From cell differentiation to cell collectives: Bacillus subtilis uses division of labor to migrate.

van Gestel J, Vlamakis H, Kolter R - PLoS Biol. (2015)

Colony expansion in chimeric colonies of sliding-deficient mutants.(A) Chimeric colonies of different pairwise combinations of sliding-deficient mutants (imaged 52 h after inoculation). Strains were mixed 1:1, and 2 μl of the mix was spotted in the center of the plate. (B) Colony expansion of eps tasA + srfA chimeras when inoculated in different ratios of eps tasA:srfA (imaged after 24 h): 9:1, 4:1, 1:1, 1:4, and 1:9. (C) Colony expansion of eps tasA–YFP (false-colored green) + WT-mKate2 (colored red; see S1 Table for specifications) chimeras for different initial ratios of eps tasA:WT (imaged after 32 h): 19:1, 9:1, and 1:1. Yellowish regions in the colony correspond to colony parts where both eps tasA and WT cells occur. In the rightmost fluorescence image, only the colony edge is shown, as the colony was too big for a single microscopy image (the center of this colony is towards the lower left corner). Images were taken with a stereomicroscope.
© Copyright Policy
Related In: Results  -  Collection

License
Show All Figures
getmorefigures.php?uid=PMC4403855&req=5

pbio.1002141.g002: Colony expansion in chimeric colonies of sliding-deficient mutants.(A) Chimeric colonies of different pairwise combinations of sliding-deficient mutants (imaged 52 h after inoculation). Strains were mixed 1:1, and 2 μl of the mix was spotted in the center of the plate. (B) Colony expansion of eps tasA + srfA chimeras when inoculated in different ratios of eps tasA:srfA (imaged after 24 h): 9:1, 4:1, 1:1, 1:4, and 1:9. (C) Colony expansion of eps tasA–YFP (false-colored green) + WT-mKate2 (colored red; see S1 Table for specifications) chimeras for different initial ratios of eps tasA:WT (imaged after 32 h): 19:1, 9:1, and 1:1. Yellowish regions in the colony correspond to colony parts where both eps tasA and WT cells occur. In the rightmost fluorescence image, only the colony edge is shown, as the colony was too big for a single microscopy image (the center of this colony is towards the lower left corner). Images were taken with a stereomicroscope.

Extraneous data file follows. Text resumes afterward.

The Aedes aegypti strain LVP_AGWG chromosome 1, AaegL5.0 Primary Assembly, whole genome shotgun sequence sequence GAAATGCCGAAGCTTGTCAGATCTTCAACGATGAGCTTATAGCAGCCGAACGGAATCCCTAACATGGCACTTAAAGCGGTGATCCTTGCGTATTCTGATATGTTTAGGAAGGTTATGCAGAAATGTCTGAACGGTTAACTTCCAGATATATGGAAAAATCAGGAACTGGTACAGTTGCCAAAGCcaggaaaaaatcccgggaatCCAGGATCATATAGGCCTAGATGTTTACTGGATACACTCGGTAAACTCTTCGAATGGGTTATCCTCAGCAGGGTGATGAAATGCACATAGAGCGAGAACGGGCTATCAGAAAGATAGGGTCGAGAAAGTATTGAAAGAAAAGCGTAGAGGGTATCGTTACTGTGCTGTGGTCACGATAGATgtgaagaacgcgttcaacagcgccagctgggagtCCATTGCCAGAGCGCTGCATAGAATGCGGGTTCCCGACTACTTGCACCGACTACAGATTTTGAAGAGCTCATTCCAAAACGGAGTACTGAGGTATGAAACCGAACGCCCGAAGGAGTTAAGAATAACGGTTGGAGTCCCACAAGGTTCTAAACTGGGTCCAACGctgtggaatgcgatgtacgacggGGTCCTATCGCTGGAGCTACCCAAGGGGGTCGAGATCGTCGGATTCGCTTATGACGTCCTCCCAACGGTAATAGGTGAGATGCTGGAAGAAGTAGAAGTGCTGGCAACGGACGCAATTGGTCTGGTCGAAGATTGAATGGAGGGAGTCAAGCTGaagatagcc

Mentions: To examine whether colony expansion could be recovered by extracellular complementation, different pairs of expansion-deficient mutants were cocultured as chimeric colonies [60]. Such two-mutant cocultures can reveal something about the interactions between different cell types during colony growth [45,61]. All examined chimeric colonies in which mutant cells were mixed at a 1:1 ratio showed a partial to full recovery of colony expansion when compared to the WT (Fig 2A). Interestingly, two of the chimeric colonies appeared to outperform WT in the extent of colony expansion: srfA + eps and eps tasA + srfA. Thus, the task differentiation of matrix and surfactin production by mutant strains enhanced the degree of colony expansion.

Bottom Line: We propose that surfactin-producing cells reduce the friction between cells and their substrate, thereby facilitating matrix-producing cells to form bundles.Our study illustrates how the simple organization of cells within a community can yield a strong ecological advantage.This is a key factor underlying the diverse origins of multicellularity.

View Article: PubMed Central - PubMed

Affiliation: Department of Microbiology and Immunobiology, Harvard Medical School, Boston, Massachusetts, United States of America; Theoretical Biology Group, Groningen Institute for Evolutionary Life Sciences, University of Groningen, Groningen, The Netherlands.

ABSTRACT
The organization of cells, emerging from cell-cell interactions, can give rise to collective properties. These properties are adaptive when together cells can face environmental challenges that they separately cannot. One particular challenge that is important for microorganisms is migration. In this study, we show how flagellum-independent migration is driven by the division of labor of two cell types that appear during Bacillus subtilis sliding motility. Cell collectives organize themselves into bundles (called "van Gogh bundles") of tightly aligned cell chains that form filamentous loops at the colony edge. We show, by time-course microscopy, that these loops migrate by pushing themselves away from the colony. The formation of van Gogh bundles depends critically on the synergistic interaction of surfactin-producing and matrix-producing cells. We propose that surfactin-producing cells reduce the friction between cells and their substrate, thereby facilitating matrix-producing cells to form bundles. The folding properties of these bundles determine the rate of colony expansion. Our study illustrates how the simple organization of cells within a community can yield a strong ecological advantage. This is a key factor underlying the diverse origins of multicellularity.

No MeSH data available.


Related in: MedlinePlus